Cyber Criminals Stage Large Attacks on Small Businesses

BBB of Greater Maryland is educating businesses that cyberattacks can happen to them, no matter how small or large. In fact, 60% of all cyberattacks happen to small businesses, affecting 1 in 4 small businesses each year. Read how a cyberattack cost one Maryland small business nearly $10,000 and weeks of man-hours then learn what you can do to protect yourself now.
September 13, 2017

In the online war against hackers, everyone has something to lose.

Target had to pay $10 million dollars to victims after suffering one of the biggest corporate cyberattacks that leaked customer financial data in 2013. Even a small, non-profit cancer service center in Indiana had their servers held for $43,000 ransom.

What is your business risking online?

Better Business Bureau of Greater Maryland is dedicated to making your business aware of the danger that lies online. Cyberattacks are targeting businesses everywhere, making no business—regardless of size—safe online.

Myth: Only Big Businesses Get Attacked
There is a common misconception that only big companies, such as Sony or Target, fall victim to hackers. The truth is, about 60% of all cyberattacks happen to small businesses. Hackers attack 1 in 4 small businesses each year. Why? Because they’re an easy target.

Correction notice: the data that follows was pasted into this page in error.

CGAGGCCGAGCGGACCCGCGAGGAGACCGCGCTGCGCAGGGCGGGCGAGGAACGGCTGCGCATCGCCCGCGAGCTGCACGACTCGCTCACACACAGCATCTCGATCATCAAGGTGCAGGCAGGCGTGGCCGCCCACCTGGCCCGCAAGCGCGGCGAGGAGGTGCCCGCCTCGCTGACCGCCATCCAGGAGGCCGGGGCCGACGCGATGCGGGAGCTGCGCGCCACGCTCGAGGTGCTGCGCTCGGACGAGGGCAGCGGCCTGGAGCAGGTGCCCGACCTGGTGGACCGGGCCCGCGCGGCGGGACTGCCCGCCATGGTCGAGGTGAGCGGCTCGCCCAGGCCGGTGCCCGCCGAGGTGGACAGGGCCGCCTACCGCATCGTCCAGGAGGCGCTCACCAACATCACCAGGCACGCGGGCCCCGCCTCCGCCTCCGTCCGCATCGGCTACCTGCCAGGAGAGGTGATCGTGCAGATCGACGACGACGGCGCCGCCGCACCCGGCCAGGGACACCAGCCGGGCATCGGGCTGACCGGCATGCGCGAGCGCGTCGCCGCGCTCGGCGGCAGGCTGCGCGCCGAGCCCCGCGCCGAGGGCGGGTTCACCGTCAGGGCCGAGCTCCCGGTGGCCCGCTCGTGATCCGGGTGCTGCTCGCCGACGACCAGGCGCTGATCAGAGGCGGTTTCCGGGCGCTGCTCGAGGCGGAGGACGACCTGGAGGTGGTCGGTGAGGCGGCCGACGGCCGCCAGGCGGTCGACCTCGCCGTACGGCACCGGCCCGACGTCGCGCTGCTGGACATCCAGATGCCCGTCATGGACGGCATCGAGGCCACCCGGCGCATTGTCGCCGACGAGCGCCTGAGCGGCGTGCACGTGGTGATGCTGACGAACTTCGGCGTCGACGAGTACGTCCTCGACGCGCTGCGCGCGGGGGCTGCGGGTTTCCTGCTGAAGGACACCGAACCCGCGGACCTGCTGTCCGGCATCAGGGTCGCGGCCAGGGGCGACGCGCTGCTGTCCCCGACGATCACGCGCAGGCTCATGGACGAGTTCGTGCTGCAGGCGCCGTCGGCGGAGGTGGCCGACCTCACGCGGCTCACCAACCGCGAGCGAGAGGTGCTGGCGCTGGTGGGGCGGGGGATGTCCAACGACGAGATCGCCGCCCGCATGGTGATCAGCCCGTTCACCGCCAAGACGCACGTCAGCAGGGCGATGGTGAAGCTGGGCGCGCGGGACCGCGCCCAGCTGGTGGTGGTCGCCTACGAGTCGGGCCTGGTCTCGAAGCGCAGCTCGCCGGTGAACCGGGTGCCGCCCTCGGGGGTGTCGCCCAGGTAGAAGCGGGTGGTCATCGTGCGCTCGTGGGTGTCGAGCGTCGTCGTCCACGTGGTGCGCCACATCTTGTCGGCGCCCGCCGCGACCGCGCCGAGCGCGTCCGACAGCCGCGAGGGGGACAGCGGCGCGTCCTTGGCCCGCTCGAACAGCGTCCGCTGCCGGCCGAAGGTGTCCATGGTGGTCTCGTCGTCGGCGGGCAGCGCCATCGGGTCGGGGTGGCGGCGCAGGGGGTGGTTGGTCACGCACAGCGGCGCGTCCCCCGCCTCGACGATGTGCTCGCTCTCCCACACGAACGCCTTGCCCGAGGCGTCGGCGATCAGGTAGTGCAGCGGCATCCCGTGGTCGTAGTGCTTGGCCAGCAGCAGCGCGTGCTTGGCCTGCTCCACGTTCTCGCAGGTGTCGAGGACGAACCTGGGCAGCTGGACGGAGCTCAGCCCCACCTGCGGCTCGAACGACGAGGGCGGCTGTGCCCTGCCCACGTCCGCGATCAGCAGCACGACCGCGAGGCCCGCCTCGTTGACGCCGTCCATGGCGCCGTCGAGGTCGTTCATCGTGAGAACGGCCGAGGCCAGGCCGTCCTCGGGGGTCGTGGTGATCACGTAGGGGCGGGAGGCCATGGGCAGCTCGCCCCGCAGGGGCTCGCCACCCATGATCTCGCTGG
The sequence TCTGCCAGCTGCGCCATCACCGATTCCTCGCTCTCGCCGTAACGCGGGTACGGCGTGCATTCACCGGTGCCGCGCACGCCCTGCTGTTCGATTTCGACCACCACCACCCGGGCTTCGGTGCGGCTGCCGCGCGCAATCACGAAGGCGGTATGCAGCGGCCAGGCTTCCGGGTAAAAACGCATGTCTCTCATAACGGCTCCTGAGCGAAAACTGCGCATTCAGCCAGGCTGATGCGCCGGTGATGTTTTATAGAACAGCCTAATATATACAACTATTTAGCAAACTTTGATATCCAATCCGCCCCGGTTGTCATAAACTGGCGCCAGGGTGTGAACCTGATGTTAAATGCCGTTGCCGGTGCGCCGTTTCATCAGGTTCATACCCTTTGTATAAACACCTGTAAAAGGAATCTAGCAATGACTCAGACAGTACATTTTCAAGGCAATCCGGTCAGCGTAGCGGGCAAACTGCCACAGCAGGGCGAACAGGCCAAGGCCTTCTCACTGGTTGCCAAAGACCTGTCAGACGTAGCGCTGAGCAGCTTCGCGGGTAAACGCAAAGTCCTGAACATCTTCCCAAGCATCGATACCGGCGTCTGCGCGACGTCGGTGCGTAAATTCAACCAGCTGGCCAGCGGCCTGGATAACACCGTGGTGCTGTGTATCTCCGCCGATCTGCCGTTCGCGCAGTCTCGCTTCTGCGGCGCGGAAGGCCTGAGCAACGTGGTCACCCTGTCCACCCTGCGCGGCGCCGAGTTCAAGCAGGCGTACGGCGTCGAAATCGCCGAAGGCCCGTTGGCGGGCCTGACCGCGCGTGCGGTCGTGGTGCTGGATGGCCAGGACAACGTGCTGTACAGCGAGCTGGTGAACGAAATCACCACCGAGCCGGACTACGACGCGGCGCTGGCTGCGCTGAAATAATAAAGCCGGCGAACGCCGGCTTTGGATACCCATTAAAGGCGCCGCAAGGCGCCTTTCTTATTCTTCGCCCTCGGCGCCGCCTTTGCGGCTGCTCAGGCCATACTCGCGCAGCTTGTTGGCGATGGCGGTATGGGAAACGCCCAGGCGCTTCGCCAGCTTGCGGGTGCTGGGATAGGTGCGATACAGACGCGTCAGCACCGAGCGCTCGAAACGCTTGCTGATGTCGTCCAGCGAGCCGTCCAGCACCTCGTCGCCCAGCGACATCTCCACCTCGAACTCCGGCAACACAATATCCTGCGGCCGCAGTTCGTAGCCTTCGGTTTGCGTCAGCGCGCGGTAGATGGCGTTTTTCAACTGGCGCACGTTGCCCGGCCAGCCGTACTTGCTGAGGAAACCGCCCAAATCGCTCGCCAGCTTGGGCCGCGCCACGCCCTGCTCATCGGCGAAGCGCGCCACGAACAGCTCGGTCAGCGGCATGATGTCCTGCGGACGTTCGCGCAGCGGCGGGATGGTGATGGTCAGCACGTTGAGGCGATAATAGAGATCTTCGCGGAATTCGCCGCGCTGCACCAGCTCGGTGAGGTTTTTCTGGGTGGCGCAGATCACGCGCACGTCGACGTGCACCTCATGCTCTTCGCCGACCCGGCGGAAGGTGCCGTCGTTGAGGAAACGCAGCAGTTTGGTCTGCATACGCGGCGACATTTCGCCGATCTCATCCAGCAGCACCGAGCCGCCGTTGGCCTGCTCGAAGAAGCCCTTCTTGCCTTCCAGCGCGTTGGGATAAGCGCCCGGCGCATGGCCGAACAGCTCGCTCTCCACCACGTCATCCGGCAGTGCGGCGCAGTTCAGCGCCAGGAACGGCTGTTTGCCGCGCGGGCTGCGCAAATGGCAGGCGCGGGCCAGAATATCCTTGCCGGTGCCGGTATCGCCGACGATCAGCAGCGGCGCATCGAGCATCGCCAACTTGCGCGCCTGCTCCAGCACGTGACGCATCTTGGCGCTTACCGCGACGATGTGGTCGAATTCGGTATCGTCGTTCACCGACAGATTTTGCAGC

Many small businesses trust that a basic antivirus software will protect them from hackers. Instead of proactively investing in a high-quality cybersecurity system, they end up paying to fix their systems after an attack.

How One Baltimore-Area Business Got Its “Wake-Up Call”
Diane Devaney, founder and president of Devaney & Associates, a 14-person advertising, marketing, and PR firm in Owings Mills, shares this message from her own experience with a cyberattack:

“A virus can hit anyone and it happens so easily. We thought we were protected. We had an antivirus software, but a ransomware virus still got in. We have a dual environment in which half of our office operates on Macs with a Mac server and the other half on PCs with a PC server. The virus attacked our PC server and all of the PCs.

“We’re a small business, so a shut-down of that level is serious. We couldn’t access any of the PCs, so half of our employees couldn’t work. The number of work hours we lost was substantial; it took about a month to fully eradicate it and we had to pay our IT company about $10,000 to get rid of the virus.

“We’re the prime example that nobody is safe from a virus. They can attack any business, regardless of size. It was a wake-up call for us.”

What You Can Do to Protect Yourself
If you need help protecting your business, contact BBB of Greater Maryland to learn about resources and tools you can use. Plus, don’t forget to visit our Cyber Day Marketplace event on October 10th for a half-day of cyber education, vendor exhibits and networking designed for businesses like yours.